This was based on Lyotard's The Postmodern Condition, published shortly after people were getting used to postmodernism in actual art forms. Lyotard wiped out the first definition of postmodernism by making the postmodern the name for a philosophical tendency to distrust grands récits, or sweeping narratives that could explain everything.

In Lyotard's wake, postmodernism becomes synonymous with everything that we ought to call poststructuralism. All of sudden, Derrida was postmodernist.  It must have been news to him.

In the social sciences and fields removed from philosophy and literary studies, postmodernism then became all of that, but divorced from its intellectual contexts. In some fields they began to quote Foucault without really studying him. Postmodernism became "anything goes" bullshit.

Then, of course, it was ripe for right-wing satire and critique.  Postmodernism meant there was not truth, etc... To the point where anti-postmodern movement like gender essentialism and Marxism could be called postmodern too. Now I've lost count of how many postmodernisms there are.    

You are descended from who you think you are

Go back 30 generations or so, and you have billion ancestors. The only problem is that there weren't a billion people on the face of the earth 1,000 years ago, so you are really descended from just about everyone, in some particular corner of the world, everyone that is who actually has living descendants at all.  

The further you go back, the more you're descended from everybody (or anybody) but from nobody in particular. Go back 10 generations, and that is 2 to the power of 10, so you share only a tiny bit with that particular ancestor, about a tenth of percent. So even if biological descent is relevant to you, you should not look back more than a few generations. If you know who your grandparents are and who they think they are descended from, more or less, that's all you need.     


By Heart

Knowing a piano piece by memory is a bit like knowing a poem. It is part of me, and its meaning can shift and deepen over time. It comes out differently expressed depending on my particular feeling to it on a particular day. It is a bit surprising that it has taken me until today to realize this.

I played a piece once with about as much rubato as I could without losing the flow of time. Nothing exaggerated, but with a definite feeling of freedom. Then I played it again more metronomically, with only the slightest variation of time at certain places. The piece can seem ethereal, or stormy, or detached, angsty, or many other things. I could exaggerate something in bad taste, or fail in my intention to communicate a given feeling, but I could also produce something satisfying to my mood of a particular day.

Someone else's recording of it does not shift like that. It is frozen, so of course I can get the satisfaction out of a version I like, recorded by someone else, but it will not have that organic relationship to my own subjectivity.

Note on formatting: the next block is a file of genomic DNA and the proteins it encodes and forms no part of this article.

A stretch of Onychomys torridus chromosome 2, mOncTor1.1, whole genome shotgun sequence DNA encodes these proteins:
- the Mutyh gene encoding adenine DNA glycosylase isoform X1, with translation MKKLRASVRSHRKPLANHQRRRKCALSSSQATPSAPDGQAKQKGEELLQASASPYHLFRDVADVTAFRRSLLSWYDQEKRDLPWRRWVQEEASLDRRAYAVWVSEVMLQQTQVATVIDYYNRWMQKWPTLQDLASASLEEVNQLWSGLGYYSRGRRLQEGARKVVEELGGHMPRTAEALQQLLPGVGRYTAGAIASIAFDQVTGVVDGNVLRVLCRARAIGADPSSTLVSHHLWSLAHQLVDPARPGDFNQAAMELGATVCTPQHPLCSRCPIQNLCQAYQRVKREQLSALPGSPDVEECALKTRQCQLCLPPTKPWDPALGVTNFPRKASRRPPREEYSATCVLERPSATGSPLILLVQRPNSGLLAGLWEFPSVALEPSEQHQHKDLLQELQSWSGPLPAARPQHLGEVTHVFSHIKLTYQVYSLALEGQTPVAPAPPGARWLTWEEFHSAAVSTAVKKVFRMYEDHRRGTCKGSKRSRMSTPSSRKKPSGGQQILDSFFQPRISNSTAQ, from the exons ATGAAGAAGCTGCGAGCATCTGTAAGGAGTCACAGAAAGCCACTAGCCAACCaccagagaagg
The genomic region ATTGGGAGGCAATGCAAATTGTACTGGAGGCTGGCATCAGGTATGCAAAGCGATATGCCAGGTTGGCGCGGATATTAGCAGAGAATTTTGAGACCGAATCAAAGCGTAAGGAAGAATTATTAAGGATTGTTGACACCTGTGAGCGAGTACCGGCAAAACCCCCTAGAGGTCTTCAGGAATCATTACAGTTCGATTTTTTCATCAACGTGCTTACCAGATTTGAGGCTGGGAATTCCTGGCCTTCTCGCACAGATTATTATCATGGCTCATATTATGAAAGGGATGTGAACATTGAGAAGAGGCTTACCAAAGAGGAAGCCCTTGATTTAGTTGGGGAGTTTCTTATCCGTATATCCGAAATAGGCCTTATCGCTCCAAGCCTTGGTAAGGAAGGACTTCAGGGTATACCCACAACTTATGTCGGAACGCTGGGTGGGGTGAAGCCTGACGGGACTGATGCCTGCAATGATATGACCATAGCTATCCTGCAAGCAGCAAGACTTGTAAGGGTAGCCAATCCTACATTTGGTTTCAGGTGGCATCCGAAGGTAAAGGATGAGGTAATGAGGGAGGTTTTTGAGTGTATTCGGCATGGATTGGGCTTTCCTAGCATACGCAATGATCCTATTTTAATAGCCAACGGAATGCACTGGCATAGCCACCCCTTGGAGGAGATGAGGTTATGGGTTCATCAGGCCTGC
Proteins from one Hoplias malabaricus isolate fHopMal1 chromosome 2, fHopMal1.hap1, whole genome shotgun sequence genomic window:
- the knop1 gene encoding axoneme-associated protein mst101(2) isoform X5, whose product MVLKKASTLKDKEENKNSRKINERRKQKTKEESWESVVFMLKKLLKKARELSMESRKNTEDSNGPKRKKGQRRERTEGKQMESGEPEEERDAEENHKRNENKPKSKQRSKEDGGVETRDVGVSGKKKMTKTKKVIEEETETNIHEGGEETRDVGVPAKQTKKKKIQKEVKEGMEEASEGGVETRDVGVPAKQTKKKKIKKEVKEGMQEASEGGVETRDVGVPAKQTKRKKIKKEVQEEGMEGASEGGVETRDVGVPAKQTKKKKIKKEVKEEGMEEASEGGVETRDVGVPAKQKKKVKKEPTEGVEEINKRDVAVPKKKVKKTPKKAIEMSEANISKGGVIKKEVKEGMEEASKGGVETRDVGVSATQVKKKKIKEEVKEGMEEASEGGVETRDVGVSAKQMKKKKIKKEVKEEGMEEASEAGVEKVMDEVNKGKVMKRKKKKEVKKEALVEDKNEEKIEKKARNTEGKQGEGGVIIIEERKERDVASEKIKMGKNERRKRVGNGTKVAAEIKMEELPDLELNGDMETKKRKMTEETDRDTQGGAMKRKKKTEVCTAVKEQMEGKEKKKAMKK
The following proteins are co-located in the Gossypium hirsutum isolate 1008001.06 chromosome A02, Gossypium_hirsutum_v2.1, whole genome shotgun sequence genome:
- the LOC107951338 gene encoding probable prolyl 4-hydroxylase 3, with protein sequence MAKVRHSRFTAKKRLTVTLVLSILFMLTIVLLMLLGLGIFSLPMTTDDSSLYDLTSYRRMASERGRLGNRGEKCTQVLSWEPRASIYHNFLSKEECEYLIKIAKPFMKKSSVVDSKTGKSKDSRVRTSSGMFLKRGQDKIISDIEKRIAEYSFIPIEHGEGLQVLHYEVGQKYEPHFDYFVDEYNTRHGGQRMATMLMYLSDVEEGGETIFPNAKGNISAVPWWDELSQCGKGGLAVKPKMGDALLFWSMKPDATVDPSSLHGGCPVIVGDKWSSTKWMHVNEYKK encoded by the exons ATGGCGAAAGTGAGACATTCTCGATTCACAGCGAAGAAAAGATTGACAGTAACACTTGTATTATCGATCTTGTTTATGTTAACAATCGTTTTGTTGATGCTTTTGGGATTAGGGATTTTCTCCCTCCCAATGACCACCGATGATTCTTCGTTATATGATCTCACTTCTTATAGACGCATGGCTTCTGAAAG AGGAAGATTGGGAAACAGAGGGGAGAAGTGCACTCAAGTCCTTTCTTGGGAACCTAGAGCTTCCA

Most things I read about music don't talk about things like this. I have to discover anything truly important for myself. Even if this is well known to everyone, I'm assuming (though I learned it today), and probably easy information to find, it is hard to find this out.      

Another Experiment

I gave an assignment to re-write a short-story from the perspective of another character. It turned out brilliantly.  I was in awe of many of my students who do the assignment better than I could.

Sunday, October 14, 2018

An Illusion

I get the illusion that people are going to be get tired of hearing me talk about Lorca.

But everyone else is not living in my head and doesn't have to hear it 24 hours a day like I do, so when I do talk about it it might still be fresh for them.

I was thinking my piano teacher was going to get tired of Mompou, but that is only 45 minutes of her week, whereas for me it is an hour a day or so.  I am not with anyone else on a daily basis who is going to get as tired of me as I myself am.


In recent dreams I have been explaining things to graduate students, giving very concrete feedback: once on a presentation, another time on a paper. These are not dream-like dreams, since I would give the exact same feedback during my waking hours, and the advice is specific and realistic.  I am taking my work to bed with me.    

Saturday, October 13, 2018


I am teaching myself by producing scholarship about something I don't know very well (yet). I always think I should first learn something and then write about it, but it doesn't work that way for me. As a result, I am likely to produce something that is has a large built-in margin for error, or that is less confident than it ought to be. I could write a pretty good book about music after I write this one, probably.

On the other hand, I often find that I know more than I knew I knew. I think all my jazz background is an excellent preparation, even though jazz will hardly appear.  I like these weird non-coincidences or anomalies, like I finally get to write a book about music, but it will not be about the genre I know the best. Things like that often happen to me because of the way my mind works, in a more lateral than a linear way.  

Thursday, October 11, 2018

A Dream of Sestina Gin